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Video transcript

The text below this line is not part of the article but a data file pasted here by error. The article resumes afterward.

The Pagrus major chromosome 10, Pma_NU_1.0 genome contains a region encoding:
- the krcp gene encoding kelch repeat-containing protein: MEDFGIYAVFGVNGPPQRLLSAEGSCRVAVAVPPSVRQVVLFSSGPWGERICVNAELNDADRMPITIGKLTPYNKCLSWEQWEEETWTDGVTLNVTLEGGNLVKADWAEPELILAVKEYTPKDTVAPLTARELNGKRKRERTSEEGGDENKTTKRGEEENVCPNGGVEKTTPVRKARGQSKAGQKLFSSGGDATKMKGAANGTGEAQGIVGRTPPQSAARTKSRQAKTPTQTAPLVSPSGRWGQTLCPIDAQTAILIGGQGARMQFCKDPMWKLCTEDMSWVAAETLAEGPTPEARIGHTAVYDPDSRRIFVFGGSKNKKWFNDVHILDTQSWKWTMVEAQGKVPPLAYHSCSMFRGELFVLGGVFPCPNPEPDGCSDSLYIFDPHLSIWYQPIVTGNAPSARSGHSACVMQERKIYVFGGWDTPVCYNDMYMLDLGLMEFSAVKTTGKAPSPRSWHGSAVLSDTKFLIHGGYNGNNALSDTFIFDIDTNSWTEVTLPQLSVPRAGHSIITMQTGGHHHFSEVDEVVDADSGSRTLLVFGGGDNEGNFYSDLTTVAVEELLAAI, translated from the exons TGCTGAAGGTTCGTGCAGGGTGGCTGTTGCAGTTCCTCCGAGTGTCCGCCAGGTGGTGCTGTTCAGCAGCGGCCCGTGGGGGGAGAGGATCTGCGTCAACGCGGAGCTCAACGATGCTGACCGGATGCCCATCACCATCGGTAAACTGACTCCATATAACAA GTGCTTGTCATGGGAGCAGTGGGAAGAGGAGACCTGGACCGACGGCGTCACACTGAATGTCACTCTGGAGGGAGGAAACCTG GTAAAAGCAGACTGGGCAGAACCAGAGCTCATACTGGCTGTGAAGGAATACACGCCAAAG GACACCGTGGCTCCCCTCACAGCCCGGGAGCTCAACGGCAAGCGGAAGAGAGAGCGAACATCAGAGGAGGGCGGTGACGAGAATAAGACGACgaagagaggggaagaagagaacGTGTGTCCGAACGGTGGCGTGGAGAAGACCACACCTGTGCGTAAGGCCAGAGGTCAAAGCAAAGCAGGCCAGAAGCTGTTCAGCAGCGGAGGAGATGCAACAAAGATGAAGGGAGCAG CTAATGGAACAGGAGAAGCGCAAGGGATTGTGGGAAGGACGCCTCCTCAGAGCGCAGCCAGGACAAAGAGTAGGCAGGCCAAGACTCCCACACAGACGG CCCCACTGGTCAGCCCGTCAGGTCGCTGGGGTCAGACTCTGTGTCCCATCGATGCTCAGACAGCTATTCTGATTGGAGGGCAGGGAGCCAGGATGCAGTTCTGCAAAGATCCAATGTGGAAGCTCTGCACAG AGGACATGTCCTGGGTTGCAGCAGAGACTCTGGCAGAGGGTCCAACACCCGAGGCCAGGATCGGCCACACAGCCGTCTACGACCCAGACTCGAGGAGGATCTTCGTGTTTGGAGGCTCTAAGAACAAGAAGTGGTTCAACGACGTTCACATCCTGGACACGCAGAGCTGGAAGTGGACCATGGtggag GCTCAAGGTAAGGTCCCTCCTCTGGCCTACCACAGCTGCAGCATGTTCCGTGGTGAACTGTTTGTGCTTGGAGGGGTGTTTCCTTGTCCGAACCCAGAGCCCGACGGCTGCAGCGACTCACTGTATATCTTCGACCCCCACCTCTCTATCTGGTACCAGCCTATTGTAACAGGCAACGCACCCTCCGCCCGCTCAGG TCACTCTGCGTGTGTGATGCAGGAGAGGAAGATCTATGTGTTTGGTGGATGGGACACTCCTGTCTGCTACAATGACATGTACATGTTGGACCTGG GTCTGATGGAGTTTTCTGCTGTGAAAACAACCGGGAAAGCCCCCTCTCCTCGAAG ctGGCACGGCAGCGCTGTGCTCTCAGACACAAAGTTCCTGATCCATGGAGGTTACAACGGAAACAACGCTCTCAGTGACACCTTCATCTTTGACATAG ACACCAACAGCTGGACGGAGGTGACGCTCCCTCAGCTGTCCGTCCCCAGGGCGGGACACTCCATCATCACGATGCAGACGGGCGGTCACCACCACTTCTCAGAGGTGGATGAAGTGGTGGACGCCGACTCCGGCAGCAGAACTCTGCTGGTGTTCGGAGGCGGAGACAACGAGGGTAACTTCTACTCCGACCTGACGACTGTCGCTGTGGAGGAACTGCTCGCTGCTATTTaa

(jazzy piano music) - [Steven] We're in the LACMA Study Center for Photography and Works on Paper, and we're looking at a large print by the photographer, Sebastiao Salgado. - [Eve] This image is entitled "Kuwait". Salgado was on assignment, documenting what became known as a desert on fire. - [Steven] What we're seeing is not pools of water. We're seeing pools of oil. The men are coated in the oil that they're trying to bring under control. And you can see the force of that oil as it comes out of the Earth. Saddam Hussein, the ruler of the larger, neighboring country of Iraq, invaded the tiny oil-rich kingdom of Kuwait. When it became clear that coalition forces would be driving him out, Hussein's military began to lay explosives in the oil fields of Kuwait, and so hundreds of oil wells were burning. This was one of the world's greatest environmental disasters. - [Eve] This image, in black and white, to me can't even exist as a color image. Salgado has perfected the tonality that is in a black and white image. From the very liquid version of a gray, that is the pools of oil, to the soft, pixelated sky, which is pixelated because it's filled with smoke and haze. - [Steven] The photographer described the atmosphere as Dantesque. He described this as a kind of living hell. And it was a terribly dangerous place. He knew people who had been killed because those lakes of oil would sometimes simply ignite. And because the figures are completely coated in oil, they look like bronze sculptures. They look frozen in time. - [Eve] Salgado's practice involves traveling the globe, documenting these geopolitical actions that affect all of humanity. This was one of the most horrific, mostly because it was left unchecked. The US coalition came in, did its deed, and this was the after effect. And Salgado's often focusing on those push-pull moments, when the environment is made vulnerable. - [Steven] Salgado was originally an economist. Although he's Brazilian, he earned a PhD in economics in Paris, and then at the age of 30, took up photography. And for me at least, that explains to some extent his interest in subjects that really do transform our world. - [Eve] He focused early in his career on those who were working in manual labor around the globe. And he very sympathetically was depicting the honest labor that was still occurring in this mechanized, industrial world. - [Steven] And even here, though we're not looking at poorly-paid laborers, these are some of the very few people on Earth who have the expertise to put out a flaming wellhead, and then to cap that well even though the head had been destroyed. And the photographer's able to give us a sense of the complications of this process, in this single photograph, where in the foreground, we see a gusher, but in the background, beyond lakes of oil, we see wellheads that are still aflame. - [Eve] Until you read that background, this can be read almost as a triumphant image. The worker spouting black oil, but in fact, it's the polar opposite. It's the great humanist struggle, the balance between living on the Earth well and living on the Earth poorly. - [Steven] Salgado is informed by earlier photographers. - [Eve] Lewis Hine comes to mind. He documented the workers who built all the superstructures in New York, but prior to that, he documented the children who were working in factories. And like Salgado, he took a stance. He made his photography effect a change in the world. And his imagery of child laborers eventually changed our labor law in America. And Salgado is that same type of photographer. While the images are fine art, there's also a true purpose to his practice, which is to evoke a change, whether that be policy, politics, or other. - [Steven] What I find interesting about this photograph is what he's left out. We don't see the Iraqi or the American military. We don't see the coalition that pushed out the Iraqi army. What we're seeing is the devastation of the landscape, and the heroism of the men who were working here. (jazzy piano music)